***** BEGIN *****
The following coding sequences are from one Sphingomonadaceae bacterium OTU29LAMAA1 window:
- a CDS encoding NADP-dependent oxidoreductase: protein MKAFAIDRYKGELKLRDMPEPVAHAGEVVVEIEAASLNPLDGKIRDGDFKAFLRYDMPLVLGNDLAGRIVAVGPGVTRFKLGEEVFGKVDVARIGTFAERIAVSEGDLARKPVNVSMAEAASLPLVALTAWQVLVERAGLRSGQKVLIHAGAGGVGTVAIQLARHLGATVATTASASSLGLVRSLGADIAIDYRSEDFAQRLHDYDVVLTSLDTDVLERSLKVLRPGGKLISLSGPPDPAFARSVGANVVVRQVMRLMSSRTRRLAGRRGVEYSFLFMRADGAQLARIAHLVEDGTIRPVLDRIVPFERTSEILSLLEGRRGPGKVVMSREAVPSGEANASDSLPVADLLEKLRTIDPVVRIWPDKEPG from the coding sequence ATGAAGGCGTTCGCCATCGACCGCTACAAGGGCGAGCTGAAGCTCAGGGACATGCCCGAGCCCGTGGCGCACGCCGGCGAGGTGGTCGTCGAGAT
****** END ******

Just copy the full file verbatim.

The following coding sequences are from one Sphingomonadaceae bacterium OTU29LAMAA1 window:
- a CDS encoding NADP-dependent oxidoreductase: protein MKAFAIDRYKGELKLRDMPEPVAHAGEVVVEIEAASLNPLDGKIRDGDFKAFLRYDMPLVLGNDLAGRIVAVGPGVTRFKLGEEVFGKVDVARIGTFAERIAVSEGDLARKPVNVSMAEAASLPLVALTAWQVLVERAGLRSGQKVLIHAGAGGVGTVAIQLARHLGATVATTASASSLGLVRSLGADIAIDYRSEDFAQRLHDYDVVLTSLDTDVLERSLKVLRPGGKLISLSGPPDPAFARSVGANVVVRQVMRLMSSRTRRLAGRRGVEYSFLFMRADGAQLARIAHLVEDGTIRPVLDRIVPFERTSEILSLLEGRRGPGKVVMSREAVPSGEANASDSLPVADLLEKLRTIDPVVRIWPDKEPG from the coding sequence ATGAAGGCGTTCGCCATCGACCGCTACAAGGGCGAGCTGAAGCTCAGGGACATGCCCGAGCCCGTGGCGCACGCCGGCGAGGTGGTCGTCGAGAT